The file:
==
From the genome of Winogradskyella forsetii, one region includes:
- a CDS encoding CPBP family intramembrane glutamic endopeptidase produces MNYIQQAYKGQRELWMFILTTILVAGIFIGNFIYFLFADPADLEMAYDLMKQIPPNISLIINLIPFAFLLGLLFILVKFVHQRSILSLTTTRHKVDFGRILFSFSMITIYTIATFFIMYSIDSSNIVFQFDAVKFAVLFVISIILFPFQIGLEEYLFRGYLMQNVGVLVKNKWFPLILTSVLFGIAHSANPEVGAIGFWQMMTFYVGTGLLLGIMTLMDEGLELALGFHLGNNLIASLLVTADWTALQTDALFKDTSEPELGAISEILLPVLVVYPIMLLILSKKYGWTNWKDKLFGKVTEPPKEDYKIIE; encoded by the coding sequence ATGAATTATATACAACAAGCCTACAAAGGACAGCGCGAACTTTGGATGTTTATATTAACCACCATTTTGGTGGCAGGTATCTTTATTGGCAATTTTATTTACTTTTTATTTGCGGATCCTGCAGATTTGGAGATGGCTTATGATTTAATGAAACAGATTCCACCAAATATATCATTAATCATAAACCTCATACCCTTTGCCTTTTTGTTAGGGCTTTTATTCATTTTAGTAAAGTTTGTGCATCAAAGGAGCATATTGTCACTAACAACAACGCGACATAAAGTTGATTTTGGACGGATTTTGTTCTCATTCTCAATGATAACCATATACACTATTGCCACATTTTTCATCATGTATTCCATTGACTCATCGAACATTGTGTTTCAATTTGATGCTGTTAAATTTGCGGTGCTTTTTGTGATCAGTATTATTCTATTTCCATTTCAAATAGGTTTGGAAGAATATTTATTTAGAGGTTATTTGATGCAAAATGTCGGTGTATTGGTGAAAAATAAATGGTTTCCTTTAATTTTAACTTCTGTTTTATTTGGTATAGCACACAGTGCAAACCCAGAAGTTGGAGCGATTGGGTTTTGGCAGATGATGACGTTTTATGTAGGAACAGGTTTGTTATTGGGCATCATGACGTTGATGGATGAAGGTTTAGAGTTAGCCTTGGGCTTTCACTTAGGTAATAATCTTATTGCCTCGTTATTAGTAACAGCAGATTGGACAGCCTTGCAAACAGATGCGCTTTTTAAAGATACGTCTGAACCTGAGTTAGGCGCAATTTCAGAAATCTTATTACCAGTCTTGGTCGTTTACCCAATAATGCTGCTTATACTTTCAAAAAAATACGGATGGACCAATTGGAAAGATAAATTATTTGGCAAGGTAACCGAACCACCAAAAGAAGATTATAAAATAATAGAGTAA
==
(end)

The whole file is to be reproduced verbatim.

From the genome of Winogradskyella forsetii, one region includes:
- a CDS encoding CPBP family intramembrane glutamic endopeptidase produces MNYIQQAYKGQRELWMFILTTILVAGIFIGNFIYFLFADPADLEMAYDLMKQIPPNISLIINLIPFAFLLGLLFILVKFVHQRSILSLTTTRHKVDFGRILFSFSMITIYTIATFFIMYSIDSSNIVFQFDAVKFAVLFVISIILFPFQIGLEEYLFRGYLMQNVGVLVKNKWFPLILTSVLFGIAHSANPEVGAIGFWQMMTFYVGTGLLLGIMTLMDEGLELALGFHLGNNLIASLLVTADWTALQTDALFKDTSEPELGAISEILLPVLVVYPIMLLILSKKYGWTNWKDKLFGKVTEPPKEDYKIIE; encoded by the coding sequence ATGAATTATATACAACAAGCCTACAAAGGACAGCGCGAACTTTGGATGTTTATATTAACCACCATTTTGGTGGCAGGTATCTTTATTGGCAATTTTATTTACTTTTTATTTGCGGATCCTGCAGATTTGGAGATGGCTTATGATTTAATGAAACAGATTCCACCAAATATATCATTAATCATAAACCTCATACCCTTTGCCTTTTTGTTAGGGCTTTTATTCATTTTAGTAAAGTTTGTGCATCAAAGGAGCATATTGTCACTAACAACAACGCGACATAAAGTTGATTTTGGACGGATTTTGTTCTCATTCTCAATGATAACCATATACACTATTGCCACATTTTTCATCATGTATTCCATTGACTCATCGAACATTGTGTTTCAATTTGATGCTGTTAAATTTGCGGTGCTTTTTGTGATCAGTATTATTCTATTTCCATTTCAAATAGGTTTGGAAGAATATTTATTTAGAGGTTATTTGATGCAAAATGTCGGTGTATTGGTGAAAAATAAATGGTTTCCTTTAATTTTAACTTCTGTTTTATTTGGTATAGCACACAGTGCAAACCCAGAAGTTGGAGCGATTGGGTTTTGGCAGATGATGACGTTTTATGTAGGAACAGGTTTGTTATTGGGCATCATGACGTTGATGGATGAAGGTTTAGAGTTAGCCTTGGGCTTTCACTTAGGTAATAATCTTATTGCCTCGTTATTAGTAACAGCAGATTGGACAGCCTTGCAAACAGATGCGCTTTTTAAAGATACGTCTGAACCTGAGTTAGGCGCAATTTCAGAAATCTTATTACCAGTCTTGGTCGTTTACCCAATAATGCTGCTTATACTTTCAAAAAAATACGGATGGACCAATTGGAAAGATAAATTATTTGGCAAGGTAACCGAACCACCAAAAGAAGATTATAAAATAATAGAGTAA